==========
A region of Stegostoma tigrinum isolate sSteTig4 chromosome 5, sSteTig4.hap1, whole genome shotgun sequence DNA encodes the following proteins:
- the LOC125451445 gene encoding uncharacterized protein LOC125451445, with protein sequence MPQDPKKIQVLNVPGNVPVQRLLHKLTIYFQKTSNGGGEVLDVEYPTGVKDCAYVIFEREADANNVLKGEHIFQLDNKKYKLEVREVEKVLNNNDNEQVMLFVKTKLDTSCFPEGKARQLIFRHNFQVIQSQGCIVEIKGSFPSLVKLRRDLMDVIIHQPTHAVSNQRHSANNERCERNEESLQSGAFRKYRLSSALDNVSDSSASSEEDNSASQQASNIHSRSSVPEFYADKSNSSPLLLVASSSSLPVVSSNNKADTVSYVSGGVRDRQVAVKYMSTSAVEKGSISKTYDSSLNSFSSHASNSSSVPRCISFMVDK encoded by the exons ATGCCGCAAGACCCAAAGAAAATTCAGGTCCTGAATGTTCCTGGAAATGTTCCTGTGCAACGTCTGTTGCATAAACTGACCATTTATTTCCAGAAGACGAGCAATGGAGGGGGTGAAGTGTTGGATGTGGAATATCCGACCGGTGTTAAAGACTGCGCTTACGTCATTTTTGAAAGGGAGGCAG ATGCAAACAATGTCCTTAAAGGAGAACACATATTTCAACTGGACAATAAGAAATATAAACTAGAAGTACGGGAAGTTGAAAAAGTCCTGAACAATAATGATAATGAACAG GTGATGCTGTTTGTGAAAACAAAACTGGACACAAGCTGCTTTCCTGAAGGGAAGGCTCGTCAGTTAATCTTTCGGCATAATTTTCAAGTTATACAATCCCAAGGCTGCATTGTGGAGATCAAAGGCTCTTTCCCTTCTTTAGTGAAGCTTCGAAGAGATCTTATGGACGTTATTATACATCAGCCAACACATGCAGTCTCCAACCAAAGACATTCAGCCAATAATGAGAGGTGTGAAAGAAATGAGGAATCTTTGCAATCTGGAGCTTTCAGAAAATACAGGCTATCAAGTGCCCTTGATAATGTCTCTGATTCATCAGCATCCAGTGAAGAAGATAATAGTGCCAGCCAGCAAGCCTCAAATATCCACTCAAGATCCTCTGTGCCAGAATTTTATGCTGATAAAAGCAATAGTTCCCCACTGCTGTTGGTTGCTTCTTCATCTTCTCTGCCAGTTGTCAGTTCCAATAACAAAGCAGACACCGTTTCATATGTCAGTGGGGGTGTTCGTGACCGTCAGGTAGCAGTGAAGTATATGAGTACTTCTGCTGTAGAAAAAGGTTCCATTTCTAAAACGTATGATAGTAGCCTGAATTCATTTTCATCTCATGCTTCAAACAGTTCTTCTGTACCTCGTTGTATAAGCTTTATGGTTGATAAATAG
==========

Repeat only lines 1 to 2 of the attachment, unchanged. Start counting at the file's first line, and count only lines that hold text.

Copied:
A region of Stegostoma tigrinum isolate sSteTig4 chromosome 5, sSteTig4.hap1, whole genome shotgun sequence DNA encodes the following proteins:
- the LOC125451445 gene encoding uncharacterized protein LOC125451445, with protein sequence MPQDPKKIQVLNVPGNVPVQRLLHKLTIYFQKTSNGGGEVLDVEYPTGVKDCAYVIFEREADANNVLKGEHIFQLDNKKYKLEVREVEKVLNNNDNEQVMLFVKTKLDTSCFPEGKARQLIFRHNFQVIQSQGCIVEIKGSFPSLVKLRRDLMDVIIHQPTHAVSNQRHSANNERCERNEESLQSGAFRKYRLSSALDNVSDSSASSEEDNSASQQASNIHSRSSVPEFYADKSNSSPLLLVASSSSLPVVSSNNKADTVSYVSGGVRDRQVAVKYMSTSAVEKGSISKTYDSSLNSFSSHASNSSSVPRCISFMVDK encoded by the exons ATGCCGCAAGACCCAAAGAAAATTCAGGTCCTGAATGTTCCTGGAAATGTTCCTGTGCAACGTCTGTTGCATAAACTGACCATTTATTTCCAGAAGACGAGCAATGGAGGGGGTGAAGTGTTGGATGTGGAATATCCGACCGGTGTTAAAGACTGCGCTTACGTCATTTTTGAAAGGGAGGCAG ATGCAAACAATGTCCTTAAAGGAGAACACATATTTCAACTGGACAATAAGAAATATAAACTAGAAGTACGGGAAGTTGAAAAAGTCCTGAACAATAATGATAATGAACAG GTGATGCTGTTTGTGAAAACAAAACTGGACACAAGCTGCTTTCCTGAAGGGAAGGCTCGTCAGTTAATCTTTCGGCATAATTTTCAAGTTATACAATCCCAAGGCTGCATTGTGGAGATCAAAGGCTCTTTCCCTTCTTTAGTGAAGCTTCGAAGAGATCTTATGGACGTTATTATACATCAGCCAACACATGCAGTCTCCAACCAAAGACATTCAGCCAATAATGAGAGGTGTGAAAGAAATGAGGAATCTTTGCAATCTGGAGCTTTCAGAAAATACAGGCTATCAAGTGCCCTTGATAATGTCTCTGATTCATCAGCATCCAGTGAAGAAGATAATAGTGCCAGCCAGCAAGCCTCAAATATCCACTCAAGATCCTCTGTGCCAGAATTTTATGCTGATAAAAGCAATAGTTCCCCACTGCTGTTGGTTGCTTCTTCATCTTCTCTGCCAGTTGTCAGTTCCAATAACAAAGCAGACACCGTTTCATATGTCAGTGGGGGTGTTCGTGACCGTCAGGTAGCAGTGAAGTATATGAGTACTTCTGCTGTAGAAAAAGGTTCCATTTCTAAAACGTATGATAGTAGCCTGAATTCATTTTCATCTCATGCTTCAAACAGTTCTTCTGTACCTCGTTGTATAAGCTTTATGGTTGATAAATAG